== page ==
el-Rufai – an indomitable crusader at 52
By Ajayi Olatunji Olowo
Monday, February 20, 2012

February 16, is remarkable as it is mostly symbolic for one of the leading icons of the campaign for good governance in Nigeria. About 52 years ago, Mallam Nasir Ahmad el-Rufai, former Nigerian Minister of the Federal Capital Territory, was born in Daudawa village, in the present day Katsina State of Nigeria.

A year ago, the event was modestly marked with a get-together by friends, family members and well-wishers. This year, there might be no such opportunity in view of the critical shape of events at both family and national level.

When one major Nigerian newspaper recently published a list of 40 foremost Nigerians who would shape the scope of events in our national life in year 2012, it was incongruous for the list not to have included the name of Nasir el-Rufai.

El-Rufai in and out of government since 2000, has taken some remarkable strides and displayed some candour quite altruistic and enviable. In government, he was the most noticeable Director-general of the Bureau of Public Enterprises (BPE) to date. Unknown to many people, the fulcrum of the economic reform agenda of the Federal Government of Nigeria under the Obasanjo regime, was anchored on the efforts initiated and conceptualized by the BPE.

There were more than 21 Sectoral Reform Committees, headed by various ministers of government, with the el-Rufai-led BPE serving as the secretariat that piloted the process. Such was the situation between 2000 and the first half of 2001. It is now history that the National Power Policy, and the National Telecommunications Policy, arose from the reform process. In the telecommunications sector for instance, the reform initiative gave birth to appropriate legislation as contained in the National Communications Act 2003, as well as the establishment of the regulator – The National

Communications Commission (NCC) as currently structured. The pattern of deregulation process consummated in the telecoms sector, is a veritable blueprint the government in power at the moment should study as a guide if the much touted deregulation of the petroleum sector must be meaningful. The work milieu at the Federal Capital Territory (FCT), where el-Rufai served as minister afterwards, was not less complicated. It involved balancing national interest with citizens’ fundamental human rights and curbing illegality as some people accused of distorting the Abuja master plan, had no credible explanations for their actions.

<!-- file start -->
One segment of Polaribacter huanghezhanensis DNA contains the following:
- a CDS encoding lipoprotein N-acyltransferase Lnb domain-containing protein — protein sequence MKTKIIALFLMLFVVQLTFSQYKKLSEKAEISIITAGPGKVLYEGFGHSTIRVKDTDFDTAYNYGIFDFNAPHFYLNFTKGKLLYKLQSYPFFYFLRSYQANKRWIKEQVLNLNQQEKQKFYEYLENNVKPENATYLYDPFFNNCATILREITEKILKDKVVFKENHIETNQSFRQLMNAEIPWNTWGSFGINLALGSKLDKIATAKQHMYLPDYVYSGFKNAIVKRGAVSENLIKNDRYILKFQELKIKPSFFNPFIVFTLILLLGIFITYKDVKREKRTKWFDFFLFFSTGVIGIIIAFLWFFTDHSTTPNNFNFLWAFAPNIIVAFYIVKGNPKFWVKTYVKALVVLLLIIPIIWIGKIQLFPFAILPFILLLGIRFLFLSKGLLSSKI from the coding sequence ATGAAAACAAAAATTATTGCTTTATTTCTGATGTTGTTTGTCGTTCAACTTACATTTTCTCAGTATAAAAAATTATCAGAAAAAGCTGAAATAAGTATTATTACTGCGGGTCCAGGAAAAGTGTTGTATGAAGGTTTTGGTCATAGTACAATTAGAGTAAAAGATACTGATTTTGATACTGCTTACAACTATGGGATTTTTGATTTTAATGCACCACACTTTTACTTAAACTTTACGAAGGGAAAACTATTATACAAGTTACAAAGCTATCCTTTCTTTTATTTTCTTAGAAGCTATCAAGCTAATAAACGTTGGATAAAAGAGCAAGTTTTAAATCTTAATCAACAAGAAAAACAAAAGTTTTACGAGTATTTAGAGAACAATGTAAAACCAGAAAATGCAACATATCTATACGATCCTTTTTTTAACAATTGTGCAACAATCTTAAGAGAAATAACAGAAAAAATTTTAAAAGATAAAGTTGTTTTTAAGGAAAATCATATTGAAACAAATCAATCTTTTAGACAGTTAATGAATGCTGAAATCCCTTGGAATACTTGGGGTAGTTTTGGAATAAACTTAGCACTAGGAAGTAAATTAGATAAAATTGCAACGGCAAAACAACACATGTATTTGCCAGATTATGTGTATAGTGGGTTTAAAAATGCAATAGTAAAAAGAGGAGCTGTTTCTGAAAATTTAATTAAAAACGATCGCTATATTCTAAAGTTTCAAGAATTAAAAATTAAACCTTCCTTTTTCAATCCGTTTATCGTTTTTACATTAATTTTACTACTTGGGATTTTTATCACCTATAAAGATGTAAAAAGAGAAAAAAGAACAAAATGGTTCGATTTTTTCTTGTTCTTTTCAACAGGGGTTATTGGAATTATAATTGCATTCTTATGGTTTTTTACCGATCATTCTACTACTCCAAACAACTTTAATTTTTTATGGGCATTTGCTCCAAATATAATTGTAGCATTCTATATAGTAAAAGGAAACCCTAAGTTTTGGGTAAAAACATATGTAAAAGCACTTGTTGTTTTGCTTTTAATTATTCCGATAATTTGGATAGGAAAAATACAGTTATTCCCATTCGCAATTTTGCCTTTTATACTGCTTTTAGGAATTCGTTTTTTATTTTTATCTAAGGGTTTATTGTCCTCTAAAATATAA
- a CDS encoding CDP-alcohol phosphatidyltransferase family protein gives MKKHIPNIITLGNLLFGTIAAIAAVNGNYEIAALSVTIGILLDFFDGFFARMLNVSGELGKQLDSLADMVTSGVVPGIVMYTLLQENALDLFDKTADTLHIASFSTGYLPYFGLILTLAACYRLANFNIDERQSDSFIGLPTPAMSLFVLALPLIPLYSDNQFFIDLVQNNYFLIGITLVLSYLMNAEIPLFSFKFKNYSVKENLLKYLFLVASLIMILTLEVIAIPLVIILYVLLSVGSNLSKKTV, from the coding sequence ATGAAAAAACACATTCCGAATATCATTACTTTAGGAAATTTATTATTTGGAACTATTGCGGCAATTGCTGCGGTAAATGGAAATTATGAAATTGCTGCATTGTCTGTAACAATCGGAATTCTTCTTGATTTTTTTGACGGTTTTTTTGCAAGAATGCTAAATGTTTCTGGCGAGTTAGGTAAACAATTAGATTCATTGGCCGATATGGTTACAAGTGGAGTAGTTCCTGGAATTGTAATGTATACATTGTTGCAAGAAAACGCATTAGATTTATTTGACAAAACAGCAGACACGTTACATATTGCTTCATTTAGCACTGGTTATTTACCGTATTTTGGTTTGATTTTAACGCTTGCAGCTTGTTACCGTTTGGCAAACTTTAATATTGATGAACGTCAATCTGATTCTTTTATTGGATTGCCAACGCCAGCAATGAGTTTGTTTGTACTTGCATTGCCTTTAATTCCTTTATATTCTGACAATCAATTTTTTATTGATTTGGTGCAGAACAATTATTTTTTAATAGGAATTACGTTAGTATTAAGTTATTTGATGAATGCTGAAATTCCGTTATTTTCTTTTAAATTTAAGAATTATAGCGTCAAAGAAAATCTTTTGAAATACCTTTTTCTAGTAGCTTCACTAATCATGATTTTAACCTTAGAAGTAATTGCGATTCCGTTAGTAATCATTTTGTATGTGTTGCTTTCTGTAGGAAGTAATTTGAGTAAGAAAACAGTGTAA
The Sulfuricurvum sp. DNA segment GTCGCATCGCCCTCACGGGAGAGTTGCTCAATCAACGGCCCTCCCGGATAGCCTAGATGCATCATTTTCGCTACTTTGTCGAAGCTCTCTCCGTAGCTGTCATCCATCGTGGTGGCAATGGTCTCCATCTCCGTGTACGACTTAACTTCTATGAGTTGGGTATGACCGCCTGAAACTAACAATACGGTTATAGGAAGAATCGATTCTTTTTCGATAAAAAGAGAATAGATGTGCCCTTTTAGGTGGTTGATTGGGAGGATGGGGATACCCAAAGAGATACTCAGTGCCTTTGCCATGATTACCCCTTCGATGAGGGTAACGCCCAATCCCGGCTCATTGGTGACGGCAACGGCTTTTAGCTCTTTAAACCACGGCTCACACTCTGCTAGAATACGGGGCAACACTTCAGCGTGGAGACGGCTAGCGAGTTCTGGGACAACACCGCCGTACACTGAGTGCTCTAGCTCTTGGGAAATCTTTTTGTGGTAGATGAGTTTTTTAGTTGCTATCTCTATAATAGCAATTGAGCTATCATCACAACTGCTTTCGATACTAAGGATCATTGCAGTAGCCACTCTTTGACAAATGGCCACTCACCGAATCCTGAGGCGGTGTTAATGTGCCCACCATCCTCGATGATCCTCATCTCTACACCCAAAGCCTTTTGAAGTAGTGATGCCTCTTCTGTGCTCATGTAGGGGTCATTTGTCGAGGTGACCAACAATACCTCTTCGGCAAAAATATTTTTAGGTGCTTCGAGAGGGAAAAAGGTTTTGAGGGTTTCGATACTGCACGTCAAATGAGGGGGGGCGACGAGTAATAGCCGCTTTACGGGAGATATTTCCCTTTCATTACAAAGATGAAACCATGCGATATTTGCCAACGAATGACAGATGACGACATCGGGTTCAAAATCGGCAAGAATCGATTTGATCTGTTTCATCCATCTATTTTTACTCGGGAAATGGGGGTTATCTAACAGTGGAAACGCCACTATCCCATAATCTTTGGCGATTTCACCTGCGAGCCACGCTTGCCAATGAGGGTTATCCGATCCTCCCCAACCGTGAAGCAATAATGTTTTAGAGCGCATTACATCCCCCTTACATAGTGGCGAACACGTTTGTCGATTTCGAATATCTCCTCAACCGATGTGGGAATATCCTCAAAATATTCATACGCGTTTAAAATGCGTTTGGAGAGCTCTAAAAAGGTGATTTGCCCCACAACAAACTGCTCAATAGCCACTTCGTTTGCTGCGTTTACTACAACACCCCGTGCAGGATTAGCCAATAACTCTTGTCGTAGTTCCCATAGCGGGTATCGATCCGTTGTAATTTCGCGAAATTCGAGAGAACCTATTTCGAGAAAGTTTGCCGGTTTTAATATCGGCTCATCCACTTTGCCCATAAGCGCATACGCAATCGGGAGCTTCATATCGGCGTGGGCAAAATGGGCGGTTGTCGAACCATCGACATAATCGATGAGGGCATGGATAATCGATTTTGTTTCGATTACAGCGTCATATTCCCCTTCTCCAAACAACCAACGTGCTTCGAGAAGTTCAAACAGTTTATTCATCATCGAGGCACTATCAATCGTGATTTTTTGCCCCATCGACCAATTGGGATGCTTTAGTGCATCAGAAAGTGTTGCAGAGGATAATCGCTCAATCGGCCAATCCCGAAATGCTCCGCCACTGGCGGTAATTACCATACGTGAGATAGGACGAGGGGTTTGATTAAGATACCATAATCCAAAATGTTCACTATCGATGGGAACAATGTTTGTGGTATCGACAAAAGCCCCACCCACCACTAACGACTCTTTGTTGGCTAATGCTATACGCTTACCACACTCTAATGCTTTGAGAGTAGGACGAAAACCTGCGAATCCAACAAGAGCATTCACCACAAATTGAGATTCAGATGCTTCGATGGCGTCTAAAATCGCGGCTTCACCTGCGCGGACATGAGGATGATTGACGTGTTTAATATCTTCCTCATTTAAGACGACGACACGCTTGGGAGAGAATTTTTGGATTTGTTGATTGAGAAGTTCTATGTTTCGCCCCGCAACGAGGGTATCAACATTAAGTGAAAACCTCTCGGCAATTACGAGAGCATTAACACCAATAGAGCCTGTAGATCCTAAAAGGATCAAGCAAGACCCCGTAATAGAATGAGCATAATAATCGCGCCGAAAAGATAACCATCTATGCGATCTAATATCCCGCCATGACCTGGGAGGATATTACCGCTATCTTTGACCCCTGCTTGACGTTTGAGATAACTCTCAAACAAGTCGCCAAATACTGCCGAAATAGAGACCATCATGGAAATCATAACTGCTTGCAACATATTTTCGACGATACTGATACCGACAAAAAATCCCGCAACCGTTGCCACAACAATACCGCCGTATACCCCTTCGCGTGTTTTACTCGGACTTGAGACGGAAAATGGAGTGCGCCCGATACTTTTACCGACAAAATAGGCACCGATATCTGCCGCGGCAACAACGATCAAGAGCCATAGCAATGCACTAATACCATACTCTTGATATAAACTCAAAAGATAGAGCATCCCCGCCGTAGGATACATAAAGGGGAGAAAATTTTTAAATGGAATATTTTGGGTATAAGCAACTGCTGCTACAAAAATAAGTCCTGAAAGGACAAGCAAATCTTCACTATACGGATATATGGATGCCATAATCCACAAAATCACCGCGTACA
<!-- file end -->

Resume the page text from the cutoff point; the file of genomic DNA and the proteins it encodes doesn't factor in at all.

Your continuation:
For once, impunity was brought to a halt at personal and official levels in transactions carried out at the Federal Capital Development Authority (FCDA), the administrative nerve-center of the FCT. There was information in the media that instead of the usual practice of payment due to contractors being delayed, they were promptly paid without having to drop any percentages. Rather, some of the contractors were made to partner with the FCT administration to secure and keep green, the various sites recovered and designated as parks. Today, the green parks scattered all over the capital city, remain a monumental legacies of the el-Rufai years as minister that cannot easily be obliterated.

The other noticeable legacy, which successive administrators/governments have almost jettisoned because the masses identify with it through the man el-Rufai, is the “el-Rufai Bus”. Although the fleet has dwindled seriously because of neglect, it is not uncommon seeing people queuing tenaciously for el-Rufai buses even as the “palliative buses” seem to make little noticeable impact.

A visit to the office of the Abuja Urban Mass Transit Company where most of the ‘el-Rufai buses’ are parked, begging for a token to fix them once again for the roads, would justify the perception in some quarters that the so-called ‘palliative buses’, which have started breaking down so soon, fit into the realm of the philosophical saying: “penny wise, pound foolish”. This is more so at a time the government propagates reduction in cost towards achieving an acute transformational economy.

While in office, el-Rufai adopted the approach to executing the duties he was saddled with. He carried out the assignments, with zeal and candour, to step on toes – both big and small. For his refusal to succumb to prebendalism, he was given all sorts of names by those who despise his style of not succumbing to compromise. While some labelled him a proud individual, some others argued that the man el-Rufai, was all-knowing and rigid. Having observed el-Rufai’s activities, particularly in office, at close prism, I am in doubt if he perfectly fits into the realm of an arrogant or rigid personality. No doubt he parades enviable academic credentials;

he never flaunts these to gain advantage over anyone. As opposed to any insinuation of “I know it all” that might be alleged in any quarters, Nasir accepts superior arguments when such are proffered. As a Minister of the Federal Republic, he was notable for acknowledging all measurable contacts made to him either in person, by phone.

Olowo writes from Abuja

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